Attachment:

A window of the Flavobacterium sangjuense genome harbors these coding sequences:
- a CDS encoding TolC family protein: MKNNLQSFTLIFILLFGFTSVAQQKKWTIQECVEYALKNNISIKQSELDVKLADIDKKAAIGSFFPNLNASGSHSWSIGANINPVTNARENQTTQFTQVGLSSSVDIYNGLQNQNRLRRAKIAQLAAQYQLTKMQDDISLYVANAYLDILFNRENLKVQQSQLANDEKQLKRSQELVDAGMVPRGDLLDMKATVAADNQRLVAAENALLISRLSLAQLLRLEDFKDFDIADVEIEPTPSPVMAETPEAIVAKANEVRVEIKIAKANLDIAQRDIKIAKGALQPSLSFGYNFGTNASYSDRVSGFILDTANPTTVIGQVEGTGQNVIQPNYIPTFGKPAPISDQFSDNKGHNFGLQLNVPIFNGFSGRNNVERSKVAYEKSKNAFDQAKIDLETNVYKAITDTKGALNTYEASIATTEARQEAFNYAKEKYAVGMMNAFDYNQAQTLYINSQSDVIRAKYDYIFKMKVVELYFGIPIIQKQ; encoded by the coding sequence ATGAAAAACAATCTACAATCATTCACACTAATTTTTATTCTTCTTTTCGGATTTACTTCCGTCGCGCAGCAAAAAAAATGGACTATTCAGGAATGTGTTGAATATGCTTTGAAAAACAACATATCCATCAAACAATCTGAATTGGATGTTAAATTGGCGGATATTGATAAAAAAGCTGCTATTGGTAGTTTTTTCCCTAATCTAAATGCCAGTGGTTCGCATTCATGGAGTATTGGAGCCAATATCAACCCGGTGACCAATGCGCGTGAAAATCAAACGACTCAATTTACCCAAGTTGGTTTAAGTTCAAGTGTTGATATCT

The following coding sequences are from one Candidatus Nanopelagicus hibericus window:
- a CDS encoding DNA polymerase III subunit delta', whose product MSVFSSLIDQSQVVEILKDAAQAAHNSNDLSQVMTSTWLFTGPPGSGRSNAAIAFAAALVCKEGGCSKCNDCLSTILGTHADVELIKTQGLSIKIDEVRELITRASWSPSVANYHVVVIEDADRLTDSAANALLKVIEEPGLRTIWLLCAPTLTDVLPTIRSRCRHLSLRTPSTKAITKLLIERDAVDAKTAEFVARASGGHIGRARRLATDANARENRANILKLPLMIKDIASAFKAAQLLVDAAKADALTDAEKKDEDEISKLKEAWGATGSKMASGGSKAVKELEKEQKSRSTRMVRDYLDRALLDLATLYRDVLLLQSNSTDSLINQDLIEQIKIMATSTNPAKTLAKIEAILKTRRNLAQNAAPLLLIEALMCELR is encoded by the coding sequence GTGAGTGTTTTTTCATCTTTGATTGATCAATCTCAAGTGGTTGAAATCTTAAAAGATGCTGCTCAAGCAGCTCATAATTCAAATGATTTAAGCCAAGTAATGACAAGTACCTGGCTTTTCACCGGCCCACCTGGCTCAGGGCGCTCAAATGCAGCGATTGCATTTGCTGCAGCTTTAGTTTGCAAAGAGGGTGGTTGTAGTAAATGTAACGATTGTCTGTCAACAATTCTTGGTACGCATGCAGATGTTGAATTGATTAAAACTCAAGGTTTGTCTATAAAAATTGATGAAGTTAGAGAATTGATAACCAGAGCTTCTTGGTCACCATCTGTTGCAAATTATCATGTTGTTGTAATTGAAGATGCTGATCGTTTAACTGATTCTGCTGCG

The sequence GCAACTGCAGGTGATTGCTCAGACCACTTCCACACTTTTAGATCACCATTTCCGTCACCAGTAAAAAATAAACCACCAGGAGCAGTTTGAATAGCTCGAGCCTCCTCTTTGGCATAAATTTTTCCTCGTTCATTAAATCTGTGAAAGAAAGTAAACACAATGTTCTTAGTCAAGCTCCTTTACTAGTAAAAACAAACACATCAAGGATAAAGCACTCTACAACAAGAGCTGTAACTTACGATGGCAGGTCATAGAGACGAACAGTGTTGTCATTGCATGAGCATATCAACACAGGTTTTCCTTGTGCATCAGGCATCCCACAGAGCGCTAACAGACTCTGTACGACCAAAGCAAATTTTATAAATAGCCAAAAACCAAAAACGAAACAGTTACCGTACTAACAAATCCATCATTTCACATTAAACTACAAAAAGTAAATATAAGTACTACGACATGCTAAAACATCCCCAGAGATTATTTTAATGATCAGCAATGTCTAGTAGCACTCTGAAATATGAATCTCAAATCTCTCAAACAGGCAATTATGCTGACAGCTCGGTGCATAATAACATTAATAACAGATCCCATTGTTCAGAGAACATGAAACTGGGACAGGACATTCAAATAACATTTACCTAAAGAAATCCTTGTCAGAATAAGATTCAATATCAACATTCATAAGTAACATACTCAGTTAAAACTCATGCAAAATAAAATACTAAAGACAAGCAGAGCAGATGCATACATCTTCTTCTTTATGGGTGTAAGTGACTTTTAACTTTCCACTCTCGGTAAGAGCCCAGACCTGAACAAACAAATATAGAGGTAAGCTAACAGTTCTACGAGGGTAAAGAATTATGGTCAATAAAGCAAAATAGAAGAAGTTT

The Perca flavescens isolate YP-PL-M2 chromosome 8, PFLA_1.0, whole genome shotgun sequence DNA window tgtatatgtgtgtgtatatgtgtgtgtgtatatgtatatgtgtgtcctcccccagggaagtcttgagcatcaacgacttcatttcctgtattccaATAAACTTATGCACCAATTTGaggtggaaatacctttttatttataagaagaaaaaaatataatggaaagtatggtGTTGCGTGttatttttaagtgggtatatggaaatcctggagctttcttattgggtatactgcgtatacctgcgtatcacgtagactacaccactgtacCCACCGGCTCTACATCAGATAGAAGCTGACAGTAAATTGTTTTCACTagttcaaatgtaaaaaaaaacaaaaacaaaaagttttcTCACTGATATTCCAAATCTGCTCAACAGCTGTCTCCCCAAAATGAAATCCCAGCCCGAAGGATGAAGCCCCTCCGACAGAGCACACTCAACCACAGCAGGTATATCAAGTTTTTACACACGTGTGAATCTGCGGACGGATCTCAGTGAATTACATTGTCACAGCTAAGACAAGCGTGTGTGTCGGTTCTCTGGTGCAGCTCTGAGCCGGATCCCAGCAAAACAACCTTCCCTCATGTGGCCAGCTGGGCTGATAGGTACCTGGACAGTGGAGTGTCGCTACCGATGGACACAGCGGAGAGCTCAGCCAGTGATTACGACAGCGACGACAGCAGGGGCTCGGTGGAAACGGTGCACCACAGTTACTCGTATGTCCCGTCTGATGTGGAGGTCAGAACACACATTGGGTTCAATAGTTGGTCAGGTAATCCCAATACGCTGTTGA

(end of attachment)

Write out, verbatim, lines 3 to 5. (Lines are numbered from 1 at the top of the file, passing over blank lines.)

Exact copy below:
The following coding sequences are from one Candidatus Nanopelagicus hibericus window:
- a CDS encoding DNA polymerase III subunit delta', whose product MSVFSSLIDQSQVVEILKDAAQAAHNSNDLSQVMTSTWLFTGPPGSGRSNAAIAFAAALVCKEGGCSKCNDCLSTILGTHADVELIKTQGLSIKIDEVRELITRASWSPSVANYHVVVIEDADRLTDSAANALLKVIEEPGLRTIWLLCAPTLTDVLPTIRSRCRHLSLRTPSTKAITKLLIERDAVDAKTAEFVARASGGHIGRARRLATDANARENRANILKLPLMIKDIASAFKAAQLLVDAAKADALTDAEKKDEDEISKLKEAWGATGSKMASGGSKAVKELEKEQKSRSTRMVRDYLDRALLDLATLYRDVLLLQSNSTDSLINQDLIEQIKIMATSTNPAKTLAKIEAILKTRRNLAQNAAPLLLIEALMCELR is encoded by the coding sequence GTGAGTGTTTTTTCATCTTTGATTGATCAATCTCAAGTGGTTGAAATCTTAAAAGATGCTGCTCAAGCAGCTCATAATTCAAATGATTTAAGCCAAGTAATGACAAGTACCTGGCTTTTCACCGGCCCACCTGGCTCAGGGCGCTCAAATGCAGCGATTGCATTTGCTGCAGCTTTAGTTTGCAAAGAGGGTGGTTGTAGTAAATGTAACGATTGTCTGTCAACAATTCTTGGTACGCATGCAGATGTTGAATTGATTAAAACTCAAGGTTTGTCTATAAAAATTGATGAAGTTAGAGAATTGATAACCAGAGCTTCTTGGTCACCATCTGTTGCAAATTATCATGTTGTTGTAATTGAAGATGCTGATCGTTTAACTGATTCTGCTGCG

The sequence GCAACTGCAGGTGATTGCTCAGACCACTTCCACACTTTTAGATCACCATTTCCGTCACCAGTAAAAAATAAACCACCAGGAGCAGTTTGAATAGCTCGAGCCTCCTCTTTGGCATAAATTTTTCCTCGTTCATTAAATCTGTGAAAGAAAGTAAACACAATGTTCTTAGTCAAGCTCCTTTACTAGTAAAAACAAACACATCAAGGATAAAGCACTCTACAACAAGAGCTGTAACTTACGATGGCAGGTCATAGAGACGAACAGTGTTGTCATTGCATGAGCATATCAACACAGGTTTTCCTTGTGCATCAGGCATCCCACAGAGCGCTAACAGACTCTGTACGACCAAAGCAAATTTTATAAATAGCCAAAAACCAAAAACGAAACAGTTACCGTACTAACAAATCCATCATTTCACATTAAACTACAAAAAGTAAATATAAGTACTACGACATGCTAAAACATCCCCAGAGATTATTTTAATGATCAGCAATGTCTAGTAGCACTCTGAAATATGAATCTCAAATCTCTCAAACAGGCAATTATGCTGACAGCTCGGTGCATAATAACATTAATAACAGATCCCATTGTTCAGAGAACATGAAACTGGGACAGGACATTCAAATAACATTTACCTAAAGAAATCCTTGTCAGAATAAGATTCAATATCAACATTCATAAGTAACATACTCAGTTAAAACTCATGCAAAATAAAATACTAAAGACAAGCAGAGCAGATGCATACATCTTCTTCTTTATGGGTGTAAGTGACTTTTAACTTTCCACTCTCGGTAAGAGCCCAGACCTGAACAAACAAATATAGAGGTAAGCTAACAGTTCTACGAGGGTAAAGAATTATGGTCAATAAAGCAAAATAGAAGAAGTTT